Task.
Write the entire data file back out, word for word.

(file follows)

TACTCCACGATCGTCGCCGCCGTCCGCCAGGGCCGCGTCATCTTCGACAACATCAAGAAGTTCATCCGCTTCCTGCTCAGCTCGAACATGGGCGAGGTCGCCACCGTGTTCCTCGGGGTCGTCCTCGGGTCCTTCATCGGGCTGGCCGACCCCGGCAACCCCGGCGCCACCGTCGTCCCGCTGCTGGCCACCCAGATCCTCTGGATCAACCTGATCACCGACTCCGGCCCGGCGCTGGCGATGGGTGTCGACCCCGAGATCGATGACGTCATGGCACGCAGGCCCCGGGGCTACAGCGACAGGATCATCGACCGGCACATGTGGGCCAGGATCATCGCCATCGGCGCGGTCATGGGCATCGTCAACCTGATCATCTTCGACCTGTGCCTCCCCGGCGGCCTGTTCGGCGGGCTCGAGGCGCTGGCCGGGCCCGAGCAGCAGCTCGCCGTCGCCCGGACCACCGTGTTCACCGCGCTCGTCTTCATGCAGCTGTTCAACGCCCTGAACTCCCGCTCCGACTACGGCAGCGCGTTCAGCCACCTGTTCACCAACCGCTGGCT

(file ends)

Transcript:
TACTCCACGATCGTCGCCGCCGTCCGCCAGGGCCGCGTCATCTTCGACAACATCAAGAAGTTCATCCGCTTCCTGCTCAGCTCGAACATGGGCGAGGTCGCCACCGTGTTCCTCGGGGTCGTCCTCGGGTCCTTCATCGGGCTGGCCGACCCCGGCAACCCCGGCGCCACCGTCGTCCCGCTGCTGGCCACCCAGATCCTCTGGATCAACCTGATCACCGACTCCGGCCCGGCGCTGGCGATGGGTGTCGACCCCGAGATCGATGACGTCATGGCACGCAGGCCCCGGGGCTACAGCGACAGGATCATCGACCGGCACATGTGGGCCAGGATCATCGCCATCGGCGCGGTCATGGGCATCGTCAACCTGATCATCTTCGACCTGTGCCTCCCCGGCGGCCTGTTCGGCGGGCTCGAGGCGCTGGCCGGGCCCGAGCAGCAGCTCGCCGTCGCCCGGACCACCGTGTTCACCGCGCTCGTCTTCATGCAGCTGTTCAACGCCCTGAACTCCCGCTCCGACTACGGCAGCGCGTTCAGCCACCTGTTCACCAACCGCTGGCT